By Jennifer Jones, Vice President of Strategic Communications

What do Frank Rainieri, Rita Sellares, Carla Meyrink, Jake Kheel, Denny Taylor and Counterpart International have in common?

A will to experiment. To jump in, not “just try”. All of them jumped in with passion and persistence to build a better future.

I had the honor of meeting Frank, Rita, Carla, Jake and Denny on a recent trip to the Dominican Republic. All of these visionaries understand that nothing of any lasting impact gets accomplished without the help of partners. Counterpart serves as the “glue” between all of these partners in an effort to increase the country’s climate resiliency –  the DR is among the top 10 countries impacted by climate change. The coral reefs and mangroves that serve as natural buffers protecting the country from rising sea levels and more powerful storms are at grave risk from climate change and the very industry that supports the country – tourism.

That’s why Counterpart International started working with local partners in the Dominican Republic more than 10 years ago to protect coastal resources and promote sustainable tourism. The program has now expanded to include a focus on climate resiliency and youth education.

Dr. Denny Taylor, a professor at Hiram College and co-director of the Igniting Streams of Learning program, set the stage for DR teachers from Saint George’s School, Carol Morgan, St. Michael’s School, New Horizons, ABC School, Colegio Dominico Americano and Babeque Secundaria to learn a new approach to teaching about coastal climate resilience, marine biology and conservation. The teachers admitted that many in the DR don’t “see the danger, even though it’s very close,” and they need to help “expose people to reality”. There was a common theme that “we have to figure this out together,” and the overall sense at the close of the two-day workshop was a “passion for action”.

This passion was evident during a visit to the Community of Learning School, another school interested in the climate resiliency education program. The director, Carla Meyrink, opened the school 17 years ago with eight students. “I wanted more options for my own children and so I just started this school,” said Carla. The school now enrolls more than 400 students. Dennis, a teacher, appreciated the project-learning approach of Igniting Streams of Learning, which is also the school’s philosophy. “We have to bring education outside of the classroom. If students learn about science outside, they will do more science,” said Dennis. Carla shared a story of 2nd graders picketing a sand dude site targeted to be destroyed. “The project was stopped, and they think they did it, which is ok with us.”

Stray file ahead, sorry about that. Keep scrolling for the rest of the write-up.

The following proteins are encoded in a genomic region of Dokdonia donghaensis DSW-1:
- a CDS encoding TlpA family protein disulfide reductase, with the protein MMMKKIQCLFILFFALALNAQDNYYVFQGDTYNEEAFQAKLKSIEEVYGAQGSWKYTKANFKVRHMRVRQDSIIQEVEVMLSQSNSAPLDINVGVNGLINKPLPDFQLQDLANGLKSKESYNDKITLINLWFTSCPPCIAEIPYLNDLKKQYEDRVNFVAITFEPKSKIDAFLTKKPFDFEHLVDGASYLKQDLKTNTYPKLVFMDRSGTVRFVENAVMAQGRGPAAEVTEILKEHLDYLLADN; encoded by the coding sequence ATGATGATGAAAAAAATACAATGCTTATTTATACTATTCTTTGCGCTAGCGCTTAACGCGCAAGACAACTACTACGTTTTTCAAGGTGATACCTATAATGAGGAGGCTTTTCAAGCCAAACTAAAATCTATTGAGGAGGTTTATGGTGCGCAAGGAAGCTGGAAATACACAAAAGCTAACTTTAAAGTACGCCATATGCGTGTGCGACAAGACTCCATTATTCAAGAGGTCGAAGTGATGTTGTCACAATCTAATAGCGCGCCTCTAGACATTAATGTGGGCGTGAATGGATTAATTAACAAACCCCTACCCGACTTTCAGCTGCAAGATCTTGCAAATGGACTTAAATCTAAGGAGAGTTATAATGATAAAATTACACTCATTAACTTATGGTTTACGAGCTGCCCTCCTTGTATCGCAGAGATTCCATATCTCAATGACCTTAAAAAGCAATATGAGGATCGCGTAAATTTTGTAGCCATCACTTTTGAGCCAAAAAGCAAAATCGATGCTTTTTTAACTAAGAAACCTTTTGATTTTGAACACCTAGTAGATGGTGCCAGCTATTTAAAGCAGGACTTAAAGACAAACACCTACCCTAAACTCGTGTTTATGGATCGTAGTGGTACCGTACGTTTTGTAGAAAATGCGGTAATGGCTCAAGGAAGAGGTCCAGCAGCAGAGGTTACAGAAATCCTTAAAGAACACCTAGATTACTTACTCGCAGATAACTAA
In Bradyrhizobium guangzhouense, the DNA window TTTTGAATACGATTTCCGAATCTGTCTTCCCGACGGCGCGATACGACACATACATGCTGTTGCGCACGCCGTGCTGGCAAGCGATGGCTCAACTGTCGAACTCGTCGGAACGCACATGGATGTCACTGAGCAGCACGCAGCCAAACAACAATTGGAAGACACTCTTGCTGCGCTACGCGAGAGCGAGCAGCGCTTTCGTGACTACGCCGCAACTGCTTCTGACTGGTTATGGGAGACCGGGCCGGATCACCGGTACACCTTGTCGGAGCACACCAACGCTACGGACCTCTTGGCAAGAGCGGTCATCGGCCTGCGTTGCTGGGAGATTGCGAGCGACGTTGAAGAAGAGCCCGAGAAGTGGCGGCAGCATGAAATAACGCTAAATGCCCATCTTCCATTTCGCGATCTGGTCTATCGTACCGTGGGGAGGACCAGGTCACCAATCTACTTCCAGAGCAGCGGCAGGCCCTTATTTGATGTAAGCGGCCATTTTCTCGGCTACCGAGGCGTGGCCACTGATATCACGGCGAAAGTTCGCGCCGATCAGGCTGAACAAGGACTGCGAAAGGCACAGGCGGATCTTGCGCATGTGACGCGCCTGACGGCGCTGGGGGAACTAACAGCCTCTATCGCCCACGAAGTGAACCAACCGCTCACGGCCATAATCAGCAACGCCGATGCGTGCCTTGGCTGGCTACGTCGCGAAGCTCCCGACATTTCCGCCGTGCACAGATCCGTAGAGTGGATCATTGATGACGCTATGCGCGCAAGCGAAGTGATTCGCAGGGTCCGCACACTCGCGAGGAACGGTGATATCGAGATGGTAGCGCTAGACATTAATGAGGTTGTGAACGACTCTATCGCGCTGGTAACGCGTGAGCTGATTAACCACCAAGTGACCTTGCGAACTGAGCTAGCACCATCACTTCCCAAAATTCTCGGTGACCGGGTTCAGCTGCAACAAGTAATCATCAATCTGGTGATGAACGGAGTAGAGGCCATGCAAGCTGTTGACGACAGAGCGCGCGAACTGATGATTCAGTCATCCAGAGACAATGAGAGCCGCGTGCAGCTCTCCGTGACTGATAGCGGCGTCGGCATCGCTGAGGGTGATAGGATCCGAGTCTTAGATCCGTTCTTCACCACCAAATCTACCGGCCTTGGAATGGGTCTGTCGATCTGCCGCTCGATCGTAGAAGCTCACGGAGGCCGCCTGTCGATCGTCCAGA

We also traveled to the town of Bayahibe, where we met Rita Sellares, executive director of Fundemar. Rita shared with us the challenges of working to protect five areas deemed “marine sanctuaries,” with no government management or enforcement and inundated with 3,000 tourists a day! Fortunately, Rita engages the community, partners and volunteers in protecting coral reefs. “When you don’t have money, you have to improvise,” she noted.

Frank Rainieri and Jake Kheel,

Frank Rainieri and Jake Kheel of the Punta Cana Ecological Foundation.

The following day, we traveled to the Punta Cana Ecological Foundation, a long-time partner of Counterpart. We met Frank Rainieri, who along with Theodore Kheel, had a vision 45 years ago for this eastern area of the Dominican Republic. Frank told us that, “Sometimes, you have to be the first to jump in,” and that’s certainly what he’s done, time and time again.

The story of Punta Cana, told in the engaging book Grupo Punta Cana: An Unusual Partnership in Sustainable Tourism, a Natural Way of Doing Business gives a clear sense of what it takes to build a better world: “Rainieri and Kheel were taking extraordinary risks. Perhaps there were risks the two men weren’t even aware of.”

Jake Kheel, the grand-nephew of Theodore Kheel, heads up the Ecological Foundation and told us they are “always experimenting to solve an environmental problem.” They started the earliest, and now the largest, recycling facility in the country. They now have moved to “worm-composting 2.0” to provide organic soil for golf courses on the island to reduce harmful run-off. The organic vegetable gardens are huge. Their 50 beehives now number 500 and produce 2,000 gallons of honey a year. They are helping to restore the endangered Ridgway Hawk, which number only 300 in the world (and we saw seven). They work with local fishermen and lead the way with other resorts in ensuring that the community is taken care of. The philosophy held by Frank Rainieri and Theodore Kheel, still resonates in Punta Cana –  “it’s about giving dignity to people in a way that all of us can benefit.”

Gardener at PCEF

A resident and Punta Cana organic gardener. There is zero unemployment in Punta Cana.

Each and every one of our partners continue to “just jump in” to build a better world. It was a true privilege to be in their presence.

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